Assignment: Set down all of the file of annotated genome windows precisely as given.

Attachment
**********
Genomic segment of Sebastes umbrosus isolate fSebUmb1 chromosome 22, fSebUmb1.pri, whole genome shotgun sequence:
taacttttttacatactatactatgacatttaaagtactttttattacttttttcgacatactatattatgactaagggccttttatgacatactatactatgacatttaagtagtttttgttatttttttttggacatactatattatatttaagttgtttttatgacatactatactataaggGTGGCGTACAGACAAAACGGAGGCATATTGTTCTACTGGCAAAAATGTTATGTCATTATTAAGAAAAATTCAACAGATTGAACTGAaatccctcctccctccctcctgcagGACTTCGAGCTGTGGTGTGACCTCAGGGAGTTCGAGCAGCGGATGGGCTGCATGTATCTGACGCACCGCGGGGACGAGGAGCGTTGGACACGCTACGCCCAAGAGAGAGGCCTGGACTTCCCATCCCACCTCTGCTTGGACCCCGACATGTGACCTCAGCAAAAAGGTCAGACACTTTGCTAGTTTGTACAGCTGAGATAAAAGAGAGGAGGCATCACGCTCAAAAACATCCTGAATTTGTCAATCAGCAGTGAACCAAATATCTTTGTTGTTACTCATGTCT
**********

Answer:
Genomic segment of Sebastes umbrosus isolate fSebUmb1 chromosome 22, fSebUmb1.pri, whole genome shotgun sequence:
taacttttttacatactatactatgacatttaaagtactttttattacttttttcgacatactatattatgactaagggccttttatgacatactatactatgacatttaagtagtttttgttatttttttttggacatactatattatatttaagttgtttttatgacatactatactataaggGTGGCGTACAGACAAAACGGAGGCATATTGTTCTACTGGCAAAAATGTTATGTCATTATTAAGAAAAATTCAACAGATTGAACTGAaatccctcctccctccctcctgcagGACTTCGAGCTGTGGTGTGACCTCAGGGAGTTCGAGCAGCGGATGGGCTGCATGTATCTGACGCACCGCGGGGACGAGGAGCGTTGGACACGCTACGCCCAAGAGAGAGGCCTGGACTTCCCATCCCACCTCTGCTTGGACCCCGACATGTGACCTCAGCAAAAAGGTCAGACACTTTGCTAGTTTGTACAGCTGAGATAAAAGAGAGGAGGCATCACGCTCAAAAACATCCTGAATTTGTCAATCAGCAGTGAACCAAATATCTTTGTTGTTACTCATGTCT